This is the tennis court, commissary and windmill that provided running water.  The water was pumped up to the barrel using wind power so it was high enough to flow into the house.
Old Plains High School is now the park service visitors center.  It is a fitting location as Jimmy gives the school's principal and teacher, Miss Julia L. Coleman, a lot of credit for being a guiding force in his life.  Carter graduated in 1941 and after two years at local colleges entered the U.S. Naval Academy where he graduated in June 1946.  There is a very good video about his life.
In July of 1946 he married a local Plains girl, Rosalyn Smith.  He served in the Navy's new nuclear submarine program until 1953 when his father died and he returned to Plains to run the family peanut business.  Rosalyn was not happy with that move after having the chance to travel and see so much as they changed duty stations.  She said it took her a year to accept they would be living in Plains for the rest of their lives.  Little did she know what life had in store for them. 
A replica of  Carter's presidential desk.  Which one would you vote for to take that spot? 
The office of the Carter Peanut Warehouse.  Rosalyn was the bookkeeper, a job she continued to do for the family's finances even when they were in the White House.  In addition to running the family business Jimmy became active in local politics.  He was elected to the school board, the Georgia Senate and in 1970 he became governor.
Being a peanut farmer, the smiling peanut became the symbol of his 1976 presidential campaign.  When he started campaigning so many people would ask Jimmy Who?, that the local stray dog was given that name.
The old Plains Depot was his local campaign headquarters.  Virtually everyone in town joined the campaign and Jimmy Who became the president of the United States of America.
Jimmy's brother Billy's gas station.  If you remember those years Billy was quite a character and even had a beer named after him.
So how do you get to meet and get your picture taken with the former president?  You go to church.  The Carters now attend Maranatha Baptist Church and Jimmy teaches Sunday School every Sunday he is home.  Anyone is invited to attend and as you can see many people take advantage of the chance to meet the former president.  We spoke to a couple and their two sons who traveled 800 miles from Indiana just to hear him speak.  The doors open at 8:30 AM to enable the Secret Service to screen you for the 10:00 Sunday School lesson. The morning worship service is at 11:00 and after it is over the Carters have their picture taken with EVERYONE.  To me this simple act of kindness really shows what kind of human being Jimmy Carter is, a caring individual who not only teaches life's lessons in Sunday School, but who lives those lessons everyday.  That sentiment goes for Rosalyn too.  Another couple told us they were at the visitor center where it just so happened Roslyn was there too.  She took time to speak with them and get their pictures together.  They are very down to earth, approachable people.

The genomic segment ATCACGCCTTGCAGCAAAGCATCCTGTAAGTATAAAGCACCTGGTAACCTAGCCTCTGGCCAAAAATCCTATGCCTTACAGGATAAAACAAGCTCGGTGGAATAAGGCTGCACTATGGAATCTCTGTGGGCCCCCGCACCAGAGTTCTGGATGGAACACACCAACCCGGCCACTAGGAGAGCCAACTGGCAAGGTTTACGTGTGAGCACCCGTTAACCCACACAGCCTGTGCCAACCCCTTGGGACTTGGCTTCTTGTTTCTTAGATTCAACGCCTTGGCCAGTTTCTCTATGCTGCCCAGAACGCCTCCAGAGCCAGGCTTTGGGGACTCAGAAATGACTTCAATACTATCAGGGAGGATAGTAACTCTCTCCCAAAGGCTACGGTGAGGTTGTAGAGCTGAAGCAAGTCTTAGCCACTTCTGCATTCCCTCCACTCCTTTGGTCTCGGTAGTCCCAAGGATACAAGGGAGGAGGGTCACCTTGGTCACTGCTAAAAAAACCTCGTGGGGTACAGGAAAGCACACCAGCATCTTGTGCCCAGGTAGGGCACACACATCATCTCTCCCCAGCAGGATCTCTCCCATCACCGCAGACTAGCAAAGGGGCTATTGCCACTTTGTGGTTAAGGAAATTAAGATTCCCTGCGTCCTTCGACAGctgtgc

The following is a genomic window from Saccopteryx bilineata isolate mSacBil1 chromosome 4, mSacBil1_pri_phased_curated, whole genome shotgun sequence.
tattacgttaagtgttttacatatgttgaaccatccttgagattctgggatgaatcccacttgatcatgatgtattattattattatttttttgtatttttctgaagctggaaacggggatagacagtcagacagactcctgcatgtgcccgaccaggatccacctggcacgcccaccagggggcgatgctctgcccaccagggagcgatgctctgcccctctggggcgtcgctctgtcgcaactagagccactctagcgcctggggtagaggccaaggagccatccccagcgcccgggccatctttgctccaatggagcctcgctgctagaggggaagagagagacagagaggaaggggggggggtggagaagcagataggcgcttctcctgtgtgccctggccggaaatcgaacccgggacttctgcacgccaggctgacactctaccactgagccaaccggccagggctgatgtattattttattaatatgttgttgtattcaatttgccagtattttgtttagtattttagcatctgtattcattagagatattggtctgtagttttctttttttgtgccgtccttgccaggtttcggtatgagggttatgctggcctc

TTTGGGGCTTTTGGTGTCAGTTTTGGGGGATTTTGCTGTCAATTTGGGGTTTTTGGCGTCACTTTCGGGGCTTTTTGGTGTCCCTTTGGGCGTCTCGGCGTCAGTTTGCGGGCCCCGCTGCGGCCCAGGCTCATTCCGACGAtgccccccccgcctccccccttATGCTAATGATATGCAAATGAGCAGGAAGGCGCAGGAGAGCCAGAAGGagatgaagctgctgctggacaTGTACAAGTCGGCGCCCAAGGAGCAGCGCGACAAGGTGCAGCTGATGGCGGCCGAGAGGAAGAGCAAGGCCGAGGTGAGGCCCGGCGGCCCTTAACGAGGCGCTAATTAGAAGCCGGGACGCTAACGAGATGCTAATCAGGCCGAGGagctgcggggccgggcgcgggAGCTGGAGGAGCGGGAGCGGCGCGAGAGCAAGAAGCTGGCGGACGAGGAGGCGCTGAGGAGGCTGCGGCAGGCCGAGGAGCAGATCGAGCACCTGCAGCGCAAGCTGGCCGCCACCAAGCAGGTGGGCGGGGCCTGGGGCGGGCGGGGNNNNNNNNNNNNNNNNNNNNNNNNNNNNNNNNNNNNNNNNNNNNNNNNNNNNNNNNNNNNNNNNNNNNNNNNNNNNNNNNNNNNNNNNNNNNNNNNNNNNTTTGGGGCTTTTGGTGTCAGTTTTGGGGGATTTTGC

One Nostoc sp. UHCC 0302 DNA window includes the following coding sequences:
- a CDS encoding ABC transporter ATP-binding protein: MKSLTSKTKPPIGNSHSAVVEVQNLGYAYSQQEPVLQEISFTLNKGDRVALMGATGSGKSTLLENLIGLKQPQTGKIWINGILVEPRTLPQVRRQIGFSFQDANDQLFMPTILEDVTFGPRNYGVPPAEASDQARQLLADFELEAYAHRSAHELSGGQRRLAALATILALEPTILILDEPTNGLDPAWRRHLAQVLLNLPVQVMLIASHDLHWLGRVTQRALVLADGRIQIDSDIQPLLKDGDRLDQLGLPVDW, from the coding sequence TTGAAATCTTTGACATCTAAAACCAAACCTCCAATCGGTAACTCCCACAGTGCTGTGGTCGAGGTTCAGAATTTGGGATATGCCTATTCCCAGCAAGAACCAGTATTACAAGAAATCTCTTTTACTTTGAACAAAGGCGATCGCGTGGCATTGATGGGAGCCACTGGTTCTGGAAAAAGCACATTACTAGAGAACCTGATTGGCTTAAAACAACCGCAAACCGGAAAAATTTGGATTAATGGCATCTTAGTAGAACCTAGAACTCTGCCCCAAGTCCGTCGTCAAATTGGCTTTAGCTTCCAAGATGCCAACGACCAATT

This is right up at the top of the list of experiences we have had while on the road.  Meeting the man who negotiated a peace treaty between Israel and Egypt, signed the Panama Canal treaties, established diplomatic relations with China, started the Departments of Energy and Education and won the release of America Hostages who had been held for 444 days in Iran was fantastic.  This last event really cost him the chance to win reelection in 1980 as the announcement that the hostages were coming home was made the day of President Reagan's inauguration..  Since leaving the office he has become a highly respected world leader for his work through the Carter Foundation, winning the Nobel Peace Prize for his many humanitarian efforts around the world and at 90 shows no sign of slowing down.  If you are near Plains and want to met President Carter and Rosalyn you can check the schedule at the Manaratha Baptist Church website.    


heyduke50 said...

no doubt that is cool and should be near the top of your list...

Doing It On the Road(Part II) said...

Wow I am so jealous, great post!

Bobbie and Jim said...

Very well written blog post. Enjoyed it a lot.